Understanding history through a human rights lens is critical to a good education. If human rights weren’t included, lessons would be incomplete. Learning about human rights through history challenges simple and biased narratives. It teaches students the origins of human rights, different historical perspectives, and how they evolved to today. With this foundation in history, students better understand modern human rights.

#4 It teaches people to recognize the root causes of human rights issues

By recognizing the roots of problems, people are better equipped to change things. As an example, it isn’t enough to know that homelessness is a human rights issue. To effectively address it, people need to know what causes homelessness, like low-paying jobs and a lack of affordable housing. Studying history is an important part of identifying the roots of human rights issues.

#5 It fosters critical thinking and analytical skills

HRE doesn’t only provide information about human rights. It also trains people to use critical thinking and analyze information. Many human rights issues are complicated, so one of HRE’s goals is to teach people how to think. Students learn how to identify reliable sources, challenge biases, and build arguments. This makes human rights discussions more productive and meaningful. Critical thinking and analysis are important skills in every area of life, not just human rights.

#6 It encourages empathy and solidarity

An important piece of human rights education is recognizing that human rights are universal. When people realize that and then hear that rights are being violated elsewhere, they are more likely to feel empathy and solidarity. The violation of one person’s rights is a violation of everyone’s rights. This belief unites people – even those very different from each other – and provokes action.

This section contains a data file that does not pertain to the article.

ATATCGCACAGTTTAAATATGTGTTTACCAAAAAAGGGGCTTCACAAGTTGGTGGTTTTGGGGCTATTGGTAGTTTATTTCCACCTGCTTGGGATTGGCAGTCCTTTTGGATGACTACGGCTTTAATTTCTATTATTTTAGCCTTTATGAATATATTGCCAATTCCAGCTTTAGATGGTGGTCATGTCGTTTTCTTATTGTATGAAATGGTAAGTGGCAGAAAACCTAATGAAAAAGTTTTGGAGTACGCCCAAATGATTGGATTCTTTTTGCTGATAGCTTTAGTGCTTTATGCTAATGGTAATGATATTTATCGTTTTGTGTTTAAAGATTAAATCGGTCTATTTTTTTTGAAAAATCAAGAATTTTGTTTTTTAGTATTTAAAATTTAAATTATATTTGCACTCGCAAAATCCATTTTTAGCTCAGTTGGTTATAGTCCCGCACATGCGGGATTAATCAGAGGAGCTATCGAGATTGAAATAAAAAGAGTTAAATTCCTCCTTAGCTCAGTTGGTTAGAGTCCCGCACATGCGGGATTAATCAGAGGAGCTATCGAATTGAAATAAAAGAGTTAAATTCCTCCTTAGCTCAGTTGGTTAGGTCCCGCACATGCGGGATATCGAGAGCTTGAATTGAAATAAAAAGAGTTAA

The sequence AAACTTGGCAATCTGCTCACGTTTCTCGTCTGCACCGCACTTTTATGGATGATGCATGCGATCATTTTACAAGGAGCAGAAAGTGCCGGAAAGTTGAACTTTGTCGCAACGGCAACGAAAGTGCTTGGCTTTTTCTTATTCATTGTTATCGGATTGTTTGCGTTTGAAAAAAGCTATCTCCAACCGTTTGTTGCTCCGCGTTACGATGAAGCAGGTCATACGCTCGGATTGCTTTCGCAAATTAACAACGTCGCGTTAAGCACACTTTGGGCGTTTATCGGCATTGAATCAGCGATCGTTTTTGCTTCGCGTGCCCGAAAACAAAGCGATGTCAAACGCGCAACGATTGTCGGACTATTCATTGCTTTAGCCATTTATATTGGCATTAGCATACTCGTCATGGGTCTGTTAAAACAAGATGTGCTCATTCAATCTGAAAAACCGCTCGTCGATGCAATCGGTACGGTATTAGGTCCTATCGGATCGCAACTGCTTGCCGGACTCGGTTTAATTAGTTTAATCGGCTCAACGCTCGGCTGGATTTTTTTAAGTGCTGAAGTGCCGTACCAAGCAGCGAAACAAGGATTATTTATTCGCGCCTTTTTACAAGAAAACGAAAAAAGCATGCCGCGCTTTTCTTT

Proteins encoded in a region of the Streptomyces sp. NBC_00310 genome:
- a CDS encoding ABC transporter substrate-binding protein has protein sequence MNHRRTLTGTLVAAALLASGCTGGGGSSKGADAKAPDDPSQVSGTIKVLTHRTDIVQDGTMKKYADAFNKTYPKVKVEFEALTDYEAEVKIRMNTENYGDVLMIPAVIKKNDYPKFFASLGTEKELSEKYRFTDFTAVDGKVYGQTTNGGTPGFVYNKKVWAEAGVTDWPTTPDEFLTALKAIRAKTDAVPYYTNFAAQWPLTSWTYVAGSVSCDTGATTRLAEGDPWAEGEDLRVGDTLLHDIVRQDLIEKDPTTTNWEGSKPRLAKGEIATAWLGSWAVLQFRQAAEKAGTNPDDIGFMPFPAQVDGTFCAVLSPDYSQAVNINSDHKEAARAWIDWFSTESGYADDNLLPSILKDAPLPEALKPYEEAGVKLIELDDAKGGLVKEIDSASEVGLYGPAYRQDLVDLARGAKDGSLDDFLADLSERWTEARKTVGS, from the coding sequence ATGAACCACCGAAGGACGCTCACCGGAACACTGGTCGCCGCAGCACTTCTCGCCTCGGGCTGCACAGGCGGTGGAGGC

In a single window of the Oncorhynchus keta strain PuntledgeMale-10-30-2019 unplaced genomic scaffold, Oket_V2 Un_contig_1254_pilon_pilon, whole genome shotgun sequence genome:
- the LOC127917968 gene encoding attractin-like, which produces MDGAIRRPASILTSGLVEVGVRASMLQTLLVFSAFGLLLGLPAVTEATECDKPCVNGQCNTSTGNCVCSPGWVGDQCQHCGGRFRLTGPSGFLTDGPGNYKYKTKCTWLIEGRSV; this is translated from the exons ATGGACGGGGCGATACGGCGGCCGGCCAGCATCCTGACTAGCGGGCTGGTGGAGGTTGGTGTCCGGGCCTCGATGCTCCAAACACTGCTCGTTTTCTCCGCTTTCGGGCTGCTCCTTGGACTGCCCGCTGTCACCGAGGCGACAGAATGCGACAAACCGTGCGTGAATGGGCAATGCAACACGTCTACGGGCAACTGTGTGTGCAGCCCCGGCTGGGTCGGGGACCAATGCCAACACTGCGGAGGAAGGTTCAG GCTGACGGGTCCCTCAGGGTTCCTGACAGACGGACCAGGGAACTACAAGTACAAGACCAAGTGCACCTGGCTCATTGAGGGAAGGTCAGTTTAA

#7 It encourages people to value human rights

When people receive human rights education, what they learn can shape their values. They will realize how important human rights are and that they are something worth defending. People who’ve received human rights education are more likely to stand up when they believe their rights (and the rights of others) are being threatened. They’ll act even when it’s risky.

#8 It fuels social justice activities

If people didn’t know anything about human rights, positive change would be rare. When people are educated and equipped with the necessary skills, they will work for social justice in their communities. This includes raising awareness for the most vulnerable members of society and establishing/supporting organizations that serve basic needs. With HRE, people feel a stronger sense of responsibility to care for each other. Believing in social justice and equality is an important first step, but it often doesn’t move far beyond a desire. HRE provides the knowledge and tools necessary for real change.

#9 It helps people support organizations that uphold human rights

Knowing more about human rights and activism helps people identify organizations that stand up for human rights. It also helps them avoid organizations (e.g. corrupt corporations) that directly or indirectly disrespect rights. These organizations are then forced to change their practices to survive.

#10 It keeps governments accountable

Human rights education doesn’t only encourage people to hold organizations accountable. It encourages them to hold governments accountable, as well. Human rights experts say that HRE is critical to government accountability. Armed with knowledge, skills, and passion, citizens have the power to challenge their governments on issues and demand change. HRE also helps provide activists with resources and connections to the global human rights community.

About the author

Emmaline Soken-Huberty

Emmaline Soken-Huberty is a freelance writer based in Portland, Oregon. She started to become interested in human rights while attending college, eventually getting a concentration in human rights and humanitarianism. LGBTQ+ rights, women’s rights, and climate change are of special concern to her. In her spare time, she can be found reading or enjoying Oregon’s natural beauty with her husband and dog.